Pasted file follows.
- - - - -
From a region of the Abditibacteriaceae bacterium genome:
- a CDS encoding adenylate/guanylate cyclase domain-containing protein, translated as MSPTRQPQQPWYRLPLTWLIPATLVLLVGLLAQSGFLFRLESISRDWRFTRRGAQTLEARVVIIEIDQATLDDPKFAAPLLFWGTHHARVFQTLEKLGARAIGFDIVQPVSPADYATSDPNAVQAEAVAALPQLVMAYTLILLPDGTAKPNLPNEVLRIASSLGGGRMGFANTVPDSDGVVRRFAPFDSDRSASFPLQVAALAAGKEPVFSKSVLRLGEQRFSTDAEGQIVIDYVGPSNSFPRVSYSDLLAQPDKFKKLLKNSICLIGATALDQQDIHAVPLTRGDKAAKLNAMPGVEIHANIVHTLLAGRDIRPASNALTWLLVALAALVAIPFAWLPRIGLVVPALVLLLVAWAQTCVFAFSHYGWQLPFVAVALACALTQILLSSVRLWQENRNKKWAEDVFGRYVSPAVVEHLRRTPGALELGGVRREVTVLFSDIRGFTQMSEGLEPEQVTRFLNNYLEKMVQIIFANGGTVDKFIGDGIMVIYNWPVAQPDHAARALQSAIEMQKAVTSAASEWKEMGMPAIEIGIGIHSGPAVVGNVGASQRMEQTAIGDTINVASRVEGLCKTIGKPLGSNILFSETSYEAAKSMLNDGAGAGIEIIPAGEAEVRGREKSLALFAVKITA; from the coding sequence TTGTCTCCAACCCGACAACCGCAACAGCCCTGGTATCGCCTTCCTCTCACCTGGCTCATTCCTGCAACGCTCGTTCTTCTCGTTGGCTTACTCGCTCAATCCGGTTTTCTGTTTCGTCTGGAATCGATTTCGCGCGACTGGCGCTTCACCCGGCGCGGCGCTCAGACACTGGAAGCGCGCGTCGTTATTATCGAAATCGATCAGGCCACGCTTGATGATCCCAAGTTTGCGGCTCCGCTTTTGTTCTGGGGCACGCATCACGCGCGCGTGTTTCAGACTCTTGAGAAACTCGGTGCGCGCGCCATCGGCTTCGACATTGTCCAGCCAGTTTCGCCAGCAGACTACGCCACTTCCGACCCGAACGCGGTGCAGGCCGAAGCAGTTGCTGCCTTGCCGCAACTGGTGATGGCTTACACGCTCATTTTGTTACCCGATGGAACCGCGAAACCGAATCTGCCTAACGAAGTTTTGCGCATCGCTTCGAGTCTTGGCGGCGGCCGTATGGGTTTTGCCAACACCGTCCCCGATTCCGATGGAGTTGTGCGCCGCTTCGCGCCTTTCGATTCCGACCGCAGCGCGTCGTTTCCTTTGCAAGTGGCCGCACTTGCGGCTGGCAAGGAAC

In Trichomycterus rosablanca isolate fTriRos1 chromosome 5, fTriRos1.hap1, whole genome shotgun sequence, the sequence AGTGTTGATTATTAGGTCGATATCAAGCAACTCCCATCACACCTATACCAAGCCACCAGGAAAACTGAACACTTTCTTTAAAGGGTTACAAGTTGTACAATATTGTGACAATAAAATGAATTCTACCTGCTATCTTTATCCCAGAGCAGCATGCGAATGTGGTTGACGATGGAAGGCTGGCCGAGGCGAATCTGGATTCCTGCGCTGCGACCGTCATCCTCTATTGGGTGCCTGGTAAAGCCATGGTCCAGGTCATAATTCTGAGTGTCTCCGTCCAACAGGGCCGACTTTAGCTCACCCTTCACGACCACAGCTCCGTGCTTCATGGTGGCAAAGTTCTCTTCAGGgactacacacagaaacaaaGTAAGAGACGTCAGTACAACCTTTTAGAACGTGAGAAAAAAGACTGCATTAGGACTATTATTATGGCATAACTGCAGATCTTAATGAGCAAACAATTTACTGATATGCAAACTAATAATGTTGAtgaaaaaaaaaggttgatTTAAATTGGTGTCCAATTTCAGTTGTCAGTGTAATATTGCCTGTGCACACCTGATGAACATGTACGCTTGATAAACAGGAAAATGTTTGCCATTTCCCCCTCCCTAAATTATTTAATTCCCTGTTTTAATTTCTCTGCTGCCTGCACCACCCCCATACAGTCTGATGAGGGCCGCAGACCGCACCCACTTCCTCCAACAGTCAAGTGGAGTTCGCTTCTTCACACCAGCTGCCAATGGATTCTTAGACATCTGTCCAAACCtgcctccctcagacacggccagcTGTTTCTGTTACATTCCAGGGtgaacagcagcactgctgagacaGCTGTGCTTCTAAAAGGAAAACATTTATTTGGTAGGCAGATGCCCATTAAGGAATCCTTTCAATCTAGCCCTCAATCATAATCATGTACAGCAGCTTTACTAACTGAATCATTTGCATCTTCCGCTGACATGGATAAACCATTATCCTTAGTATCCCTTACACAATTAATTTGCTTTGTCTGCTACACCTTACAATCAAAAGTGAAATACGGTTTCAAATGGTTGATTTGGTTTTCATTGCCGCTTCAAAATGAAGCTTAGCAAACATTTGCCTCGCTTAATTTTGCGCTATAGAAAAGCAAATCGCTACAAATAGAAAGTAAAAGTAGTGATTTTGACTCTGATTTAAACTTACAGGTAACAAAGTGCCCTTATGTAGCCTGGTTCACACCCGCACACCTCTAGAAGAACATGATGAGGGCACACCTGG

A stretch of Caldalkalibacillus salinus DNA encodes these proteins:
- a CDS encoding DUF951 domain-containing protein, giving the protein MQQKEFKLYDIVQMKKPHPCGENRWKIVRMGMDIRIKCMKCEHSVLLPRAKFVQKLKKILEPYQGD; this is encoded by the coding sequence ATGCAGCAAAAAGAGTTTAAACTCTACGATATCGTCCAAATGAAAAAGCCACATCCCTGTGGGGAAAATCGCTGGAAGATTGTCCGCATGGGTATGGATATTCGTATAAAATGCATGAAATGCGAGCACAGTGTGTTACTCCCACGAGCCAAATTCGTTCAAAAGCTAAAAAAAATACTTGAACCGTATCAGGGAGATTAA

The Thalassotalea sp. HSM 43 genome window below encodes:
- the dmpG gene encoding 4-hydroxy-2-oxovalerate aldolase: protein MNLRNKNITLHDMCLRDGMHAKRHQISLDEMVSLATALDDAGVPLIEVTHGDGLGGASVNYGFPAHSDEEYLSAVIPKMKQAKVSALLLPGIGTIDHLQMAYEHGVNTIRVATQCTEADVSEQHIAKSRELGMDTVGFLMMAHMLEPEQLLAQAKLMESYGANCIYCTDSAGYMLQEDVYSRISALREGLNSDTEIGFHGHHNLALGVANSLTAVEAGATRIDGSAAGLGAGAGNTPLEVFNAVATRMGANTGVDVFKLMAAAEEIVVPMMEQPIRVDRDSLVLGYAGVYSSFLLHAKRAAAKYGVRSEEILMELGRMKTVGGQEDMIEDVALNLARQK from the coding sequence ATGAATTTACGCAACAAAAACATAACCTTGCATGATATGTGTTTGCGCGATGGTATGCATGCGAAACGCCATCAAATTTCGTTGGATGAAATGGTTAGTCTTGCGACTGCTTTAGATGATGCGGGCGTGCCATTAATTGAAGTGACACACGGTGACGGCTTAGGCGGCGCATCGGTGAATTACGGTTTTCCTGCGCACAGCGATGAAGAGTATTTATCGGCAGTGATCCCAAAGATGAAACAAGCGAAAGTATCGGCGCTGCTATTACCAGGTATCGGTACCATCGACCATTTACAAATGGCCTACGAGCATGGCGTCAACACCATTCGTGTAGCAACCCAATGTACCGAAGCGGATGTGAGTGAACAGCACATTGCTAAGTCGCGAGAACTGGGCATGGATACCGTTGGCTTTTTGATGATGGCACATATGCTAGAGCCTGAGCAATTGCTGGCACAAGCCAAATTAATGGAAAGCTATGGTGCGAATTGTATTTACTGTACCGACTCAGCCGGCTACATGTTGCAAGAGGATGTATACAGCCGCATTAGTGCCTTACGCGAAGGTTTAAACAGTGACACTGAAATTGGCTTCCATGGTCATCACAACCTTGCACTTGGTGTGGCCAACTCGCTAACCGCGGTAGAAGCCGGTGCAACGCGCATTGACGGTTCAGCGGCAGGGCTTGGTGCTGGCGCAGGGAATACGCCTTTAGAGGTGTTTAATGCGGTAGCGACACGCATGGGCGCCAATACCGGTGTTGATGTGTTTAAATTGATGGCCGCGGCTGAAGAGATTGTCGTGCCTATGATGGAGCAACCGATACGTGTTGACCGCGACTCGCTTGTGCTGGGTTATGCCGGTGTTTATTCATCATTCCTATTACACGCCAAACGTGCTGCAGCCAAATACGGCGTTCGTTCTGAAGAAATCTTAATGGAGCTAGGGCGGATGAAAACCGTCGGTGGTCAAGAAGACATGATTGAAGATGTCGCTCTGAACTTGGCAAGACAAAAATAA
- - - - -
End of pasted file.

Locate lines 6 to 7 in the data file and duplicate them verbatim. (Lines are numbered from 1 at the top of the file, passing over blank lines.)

The Thalassotalea sp. HSM 43 genome window below encodes:
- the dmpG gene encoding 4-hydroxy-2-oxovalerate aldolase: protein MNLRNKNITLHDMCLRDGMHAKRHQISLDEMVSLATALDDAGVPLIEVTHGDGLGGASVNYGFPAHSDEEYLSAVIPKMKQAKVSALLLPGIGTIDHLQMAYEHGVNTIRVATQCTEADVSEQHIAKSRELGMDTVGFLMMAHMLEPEQLLAQAKLMESYGANCIYCTDSAGYMLQEDVYSRISALREGLNSDTEIGFHGHHNLALGVANSLTAVEAGATRIDGSAAGLGAGAGNTPLEVFNAVATRMGANTGVDVFKLMAAAEEIVVPMMEQPIRVDRDSLVLGYAGVYSSFLLHAKRAAAKYGVRSEEILMELGRMKTVGGQEDMIEDVALNLARQK from the coding sequence ATGAATTTACGCAACAAAAACATAACCTTGCATGATATGTGTTTGCGCGATGGTATGCATGCGAAACGCCATCAAATTTCGTTGGATGAAATGGTTAGTCTTGCGACTGCTTTAGATGATGCGGGCGTGCCATTAATTGAAGTGACACACGGTGACGGCTTAGGCGGCGCATCGGTGAATTACGGTTTTCCTGCGCACAGCGATGAAGAGTATTTATCGGCAGTGATCCCAAAGATGAAACAAGCGAAAGTATCGGCGCTGCTATTACCAGGTATCGGTACCATCGACCATTTACAAATGGCCTACGAGCATGGCGTCAACACCATTCGTGTAGCAACCCAATGTACCGAAGCGGATGTGAGTGAACAGCACATTGCTAAGTCGCGAGAACTGGGCATGGATACCGTTGGCTTTTTGATGATGGCACATATGCTAGAGCCTGAGCAATTGCTGGCACAAGCCAAATTAATGGAAAGCTATGGTGCGAATTGTATTTACTGTACCGACTCAGCCGGCTACATGTTGCAAGAGGATGTATACAGCCGCATTAGTGCCTTACGCGAAGGTTTAAACAGTGACACTGAAATTGGCTTCCATGGTCATCACAACCTTGCACTTGGTGTGGCCAACTCGCTAACCGCGGTAGAAGCCGGTGCAACGCGCATTGACGGTTCAGCGGCAGGGCTTGGTGCTGGCGCAGGGAATACGCCTTTAGAGGTGTTTAATGCGGTAGCGACACGCATGGGCGCCAATACCGGTGTTGATGTGTTTAAATTGATGGCCGCGGCTGAAGAGATTGTCGTGCCTATGATGGAGCAACCGATACGTGTTGACCGCGACTCGCTTGTGCTGGGTTATGCCGGTGTTTATTCATCATTCCTATTACACGCCAAACGTGCTGCAGCCAAATACGGCGTTCGTTCTGAAGAAATCTTAATGGAGCTAGGGCGGATGAAAACCGTCGGTGGTCAAGAAGACATGATTGAAGATGTCGCTCTGAACTTGGCAAGACAAAAATAA